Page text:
I get frustrated when I open a Huff Post parenting tidbit and find that it is, once again, targeted to parents of young children. There are so rarely essays, blogs, books dedicated to one’s life as the parent of a teen (or two or three.) You can read about how to get your child into college, but you can’t read about how to process the concurrent joy and grief that accompanies living with a high school senior for whom breathing the same air as you is painful.
So, in response to the latest HuffPo maudlin top ten list – “20 Things Every Parent Should Hear” – I offer you my thoughts on “15 Things To Remember on High School Graduation Day.”
This is for me and my son, almost 18, and graduating from high school on Monday.
1. 1. Your tickets. Apparently when you attend an enormous urban high school, tickets to graduation are at a premium. No tickets, no entry. Period.
2. 2. Your tissues. Because you can’t believe that this strapping, 6-foot-tall young man who is donning a cap and gown is the same little boy who called the color orange “orange juice” when he was three, or who curled up into a fetal position in the corner on the first day of pre-school, or who made his one outfield catch in baseball when you were chatting on the sidelines. He is about to stride across the stage and get his high school diploma. And you are going to cry. Which leads me to …
3. 3. Your sunglasses. Because you know that your crying is one of the most embarrassing things you can do to your son.
4. 4. That you are not alone. There are hundreds of other parents sitting in the same auditorium, who have just run the same 18-year relay that you have. Everyone’s journey has been a little different – different pit stops, different challenges, different triumphs. But we are all in the same boat, watching our children step up and out into the world.
5. 5. That he could not have made it here without you. Yes, he is his own man, and he has had to learn how to make his own mistakes, and climb his own mountains. But he needed you from the day he was born – to house and clothe and feed him, to cheer him on and to let him go.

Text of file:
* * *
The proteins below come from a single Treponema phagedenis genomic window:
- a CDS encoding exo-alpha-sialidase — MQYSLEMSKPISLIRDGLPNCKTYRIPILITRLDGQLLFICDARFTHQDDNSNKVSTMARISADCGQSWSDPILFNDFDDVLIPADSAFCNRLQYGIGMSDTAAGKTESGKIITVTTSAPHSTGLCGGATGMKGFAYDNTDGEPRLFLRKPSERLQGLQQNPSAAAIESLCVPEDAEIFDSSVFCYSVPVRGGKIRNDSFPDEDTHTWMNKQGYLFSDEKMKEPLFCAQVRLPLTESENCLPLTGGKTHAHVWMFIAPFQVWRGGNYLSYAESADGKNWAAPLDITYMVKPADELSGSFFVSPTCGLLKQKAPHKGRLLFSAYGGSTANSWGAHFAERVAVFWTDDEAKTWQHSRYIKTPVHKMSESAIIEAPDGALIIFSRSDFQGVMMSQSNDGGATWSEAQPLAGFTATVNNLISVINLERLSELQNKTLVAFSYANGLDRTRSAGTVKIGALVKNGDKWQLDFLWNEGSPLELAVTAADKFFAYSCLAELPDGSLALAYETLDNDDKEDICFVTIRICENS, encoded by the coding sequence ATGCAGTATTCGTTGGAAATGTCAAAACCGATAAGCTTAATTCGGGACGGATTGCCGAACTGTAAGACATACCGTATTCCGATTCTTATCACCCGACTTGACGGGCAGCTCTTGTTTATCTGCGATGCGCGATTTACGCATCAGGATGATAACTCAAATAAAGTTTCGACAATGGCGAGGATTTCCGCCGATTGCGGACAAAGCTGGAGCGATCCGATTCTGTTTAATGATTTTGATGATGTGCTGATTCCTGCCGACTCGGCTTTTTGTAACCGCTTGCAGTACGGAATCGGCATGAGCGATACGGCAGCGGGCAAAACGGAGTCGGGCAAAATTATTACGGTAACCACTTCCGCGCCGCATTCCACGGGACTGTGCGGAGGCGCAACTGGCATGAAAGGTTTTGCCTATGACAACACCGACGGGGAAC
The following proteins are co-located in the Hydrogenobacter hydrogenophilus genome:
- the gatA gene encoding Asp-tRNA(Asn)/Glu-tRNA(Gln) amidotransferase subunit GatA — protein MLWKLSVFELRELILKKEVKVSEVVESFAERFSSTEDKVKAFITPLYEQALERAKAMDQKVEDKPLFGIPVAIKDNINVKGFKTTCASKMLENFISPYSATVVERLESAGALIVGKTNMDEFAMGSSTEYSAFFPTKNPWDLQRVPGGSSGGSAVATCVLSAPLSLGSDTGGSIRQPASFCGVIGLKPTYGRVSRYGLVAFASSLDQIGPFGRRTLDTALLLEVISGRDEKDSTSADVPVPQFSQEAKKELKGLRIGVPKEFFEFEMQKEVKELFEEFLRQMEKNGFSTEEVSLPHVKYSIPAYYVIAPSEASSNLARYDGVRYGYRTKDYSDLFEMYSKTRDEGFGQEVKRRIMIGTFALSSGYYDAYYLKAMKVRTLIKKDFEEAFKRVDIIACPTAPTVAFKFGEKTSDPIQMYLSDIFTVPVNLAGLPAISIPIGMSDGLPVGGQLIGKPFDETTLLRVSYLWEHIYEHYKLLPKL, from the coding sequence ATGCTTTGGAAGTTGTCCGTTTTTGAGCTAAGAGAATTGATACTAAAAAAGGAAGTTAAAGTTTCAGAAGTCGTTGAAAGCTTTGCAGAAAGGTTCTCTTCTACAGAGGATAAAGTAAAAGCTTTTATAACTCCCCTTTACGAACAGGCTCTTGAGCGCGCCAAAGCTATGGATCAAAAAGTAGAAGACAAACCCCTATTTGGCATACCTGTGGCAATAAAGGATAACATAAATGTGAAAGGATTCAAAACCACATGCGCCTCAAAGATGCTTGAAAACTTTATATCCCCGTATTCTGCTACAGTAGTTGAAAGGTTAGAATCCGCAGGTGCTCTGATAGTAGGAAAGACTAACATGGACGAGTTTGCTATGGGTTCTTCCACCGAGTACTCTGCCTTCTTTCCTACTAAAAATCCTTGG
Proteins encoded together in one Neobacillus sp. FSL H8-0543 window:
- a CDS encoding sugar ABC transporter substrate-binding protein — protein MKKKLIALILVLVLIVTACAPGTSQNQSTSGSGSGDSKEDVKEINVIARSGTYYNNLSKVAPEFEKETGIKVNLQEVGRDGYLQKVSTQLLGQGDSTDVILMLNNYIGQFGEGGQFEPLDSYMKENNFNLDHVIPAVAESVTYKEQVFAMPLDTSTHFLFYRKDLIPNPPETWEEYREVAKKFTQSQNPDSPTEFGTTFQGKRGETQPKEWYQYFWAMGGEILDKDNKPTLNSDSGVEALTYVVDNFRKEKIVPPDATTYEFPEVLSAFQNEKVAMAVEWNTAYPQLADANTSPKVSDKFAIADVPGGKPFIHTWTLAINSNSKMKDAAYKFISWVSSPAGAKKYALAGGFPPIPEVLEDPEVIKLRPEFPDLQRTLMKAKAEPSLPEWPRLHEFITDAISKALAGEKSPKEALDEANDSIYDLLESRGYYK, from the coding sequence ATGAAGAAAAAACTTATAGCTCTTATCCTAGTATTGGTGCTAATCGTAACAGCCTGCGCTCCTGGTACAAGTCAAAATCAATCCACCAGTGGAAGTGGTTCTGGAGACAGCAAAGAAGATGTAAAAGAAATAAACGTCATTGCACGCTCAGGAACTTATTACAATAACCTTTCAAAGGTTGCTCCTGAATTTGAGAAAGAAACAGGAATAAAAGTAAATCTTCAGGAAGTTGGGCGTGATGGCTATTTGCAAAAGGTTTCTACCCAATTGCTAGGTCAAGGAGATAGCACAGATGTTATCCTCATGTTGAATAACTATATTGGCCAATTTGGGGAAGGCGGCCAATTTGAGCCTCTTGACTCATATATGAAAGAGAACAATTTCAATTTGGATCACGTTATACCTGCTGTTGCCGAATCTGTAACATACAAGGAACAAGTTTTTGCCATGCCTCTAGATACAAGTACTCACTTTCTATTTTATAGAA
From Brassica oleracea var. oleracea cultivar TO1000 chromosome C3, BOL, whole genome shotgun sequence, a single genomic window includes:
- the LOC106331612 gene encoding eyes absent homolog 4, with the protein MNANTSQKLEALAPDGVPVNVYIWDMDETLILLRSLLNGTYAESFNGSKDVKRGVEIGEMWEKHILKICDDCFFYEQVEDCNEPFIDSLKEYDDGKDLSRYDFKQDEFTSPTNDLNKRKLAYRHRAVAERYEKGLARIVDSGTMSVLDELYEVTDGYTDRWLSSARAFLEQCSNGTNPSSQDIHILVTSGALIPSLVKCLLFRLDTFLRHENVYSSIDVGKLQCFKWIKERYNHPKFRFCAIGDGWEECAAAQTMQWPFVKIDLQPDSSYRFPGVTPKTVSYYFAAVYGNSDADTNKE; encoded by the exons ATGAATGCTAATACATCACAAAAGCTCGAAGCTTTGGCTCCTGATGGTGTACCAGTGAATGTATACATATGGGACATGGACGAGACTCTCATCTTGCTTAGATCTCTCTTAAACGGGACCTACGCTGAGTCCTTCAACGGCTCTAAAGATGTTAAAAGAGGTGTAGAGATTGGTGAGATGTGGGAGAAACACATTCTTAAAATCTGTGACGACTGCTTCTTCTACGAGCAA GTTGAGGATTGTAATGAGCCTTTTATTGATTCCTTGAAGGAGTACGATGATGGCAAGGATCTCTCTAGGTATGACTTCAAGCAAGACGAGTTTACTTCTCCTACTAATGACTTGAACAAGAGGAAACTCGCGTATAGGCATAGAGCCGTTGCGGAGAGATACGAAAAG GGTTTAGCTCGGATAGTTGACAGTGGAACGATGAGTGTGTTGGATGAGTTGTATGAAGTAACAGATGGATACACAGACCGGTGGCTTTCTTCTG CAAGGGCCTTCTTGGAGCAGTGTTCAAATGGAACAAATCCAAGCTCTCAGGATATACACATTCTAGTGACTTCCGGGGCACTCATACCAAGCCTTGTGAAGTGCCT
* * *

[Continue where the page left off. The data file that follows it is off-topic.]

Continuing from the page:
6. 6. That every parent in that room feels a mixture of pride and relief.
7. 7. That whatever track your child is taking – mine happens to be going to college, but that wasn't always clear – he or she has the strength, perseverance and determination to succeed. And that home is and ought to be a place where our children will always feel safe to return if they need to.
8. 8. In a few short months, his bed will be made – permanently. And the drawers on his dresser will be closed for the first time in years.
9. 9. College is a first adult experience, but also a bit of a way station before real life sets in. He needs to work hard (because he’s spending our hard-earned money) but he also needs some time to think and plan and dream about the future.
10 10. That our family dynamic is about to shift. He will come home, but it will be different. His sister and brother will occupy different space in the universe that is our home.
11 11. We are one step closer to being the parents of grown children. And that means time for us to think about what our next phase of life will hold. It’s an adventure for the taking.
12 12. But we shouldn’t lose focus on the present. Every moment we have with our kids is truly a gift, no matter how much drudgery is also involved. Sometimes it takes a lot of work to believe that, when you’re changing endless diapers, cooking endless meals, overseeing endless homework, driving to endless soccer games. And then, suddenly, it ends.
13 13. House rules about technology continue to shift and change at lightning speed. I can’t quite believe that I am about to have five phones on my cell plan, including one for a child living away from home. Plus data. Plus computers, iPads, and gadgets of all kinds. We’ve done our best setting the rules, but at some point around age 16, the ship sailed. And I’m ok with that.
14 14. Bed, Bath & Beyond apparently has outlets everywhere. And the secret is to save all your 20% off coupons, order everything he needs online or at your home store, and then pick it up when you get to campus. Less schlepping. The bevy of stuff you buy will somehow stay at school and you will never need to see it again.
15 15. When you drop him off at college, leave as quickly as possible – for his sake and yours.
And finally, it’s ok to allow your heart to break just a little. I know mine will.
photo by J.O.H.N. Walker via Flickr